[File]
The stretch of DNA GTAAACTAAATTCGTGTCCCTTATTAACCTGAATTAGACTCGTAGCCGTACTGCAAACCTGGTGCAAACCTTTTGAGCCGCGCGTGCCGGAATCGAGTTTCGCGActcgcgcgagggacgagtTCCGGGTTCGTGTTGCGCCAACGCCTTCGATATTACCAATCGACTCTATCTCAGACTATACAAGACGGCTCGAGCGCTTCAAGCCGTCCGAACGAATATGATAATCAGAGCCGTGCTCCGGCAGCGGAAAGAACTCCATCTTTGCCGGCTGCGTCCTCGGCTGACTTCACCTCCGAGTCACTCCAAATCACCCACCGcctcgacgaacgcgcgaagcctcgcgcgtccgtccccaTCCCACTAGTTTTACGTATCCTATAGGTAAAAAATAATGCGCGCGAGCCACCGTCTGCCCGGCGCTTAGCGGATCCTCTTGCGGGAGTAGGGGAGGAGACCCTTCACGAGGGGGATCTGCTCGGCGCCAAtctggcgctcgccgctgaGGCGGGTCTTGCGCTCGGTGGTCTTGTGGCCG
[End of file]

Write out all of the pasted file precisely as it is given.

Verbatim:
The stretch of DNA GTAAACTAAATTCGTGTCCCTTATTAACCTGAATTAGACTCGTAGCCGTACTGCAAACCTGGTGCAAACCTTTTGAGCCGCGCGTGCCGGAATCGAGTTTCGCGActcgcgcgagggacgagtTCCGGGTTCGTGTTGCGCCAACGCCTTCGATATTACCAATCGACTCTATCTCAGACTATACAAGACGGCTCGAGCGCTTCAAGCCGTCCGAACGAATATGATAATCAGAGCCGTGCTCCGGCAGCGGAAAGAACTCCATCTTTGCCGGCTGCGTCCTCGGCTGACTTCACCTCCGAGTCACTCCAAATCACCCACCGcctcgacgaacgcgcgaagcctcgcgcgtccgtccccaTCCCACTAGTTTTACGTATCCTATAGGTAAAAAATAATGCGCGCGAGCCACCGTCTGCCCGGCGCTTAGCGGATCCTCTTGCGGGAGTAGGGGAGGAGACCCTTCACGAGGGGGATCTGCTCGGCGCCAAtctggcgctcgccgctgaGGCGGGTCTTGCGCTCGGTGGTCTTGTGGCCG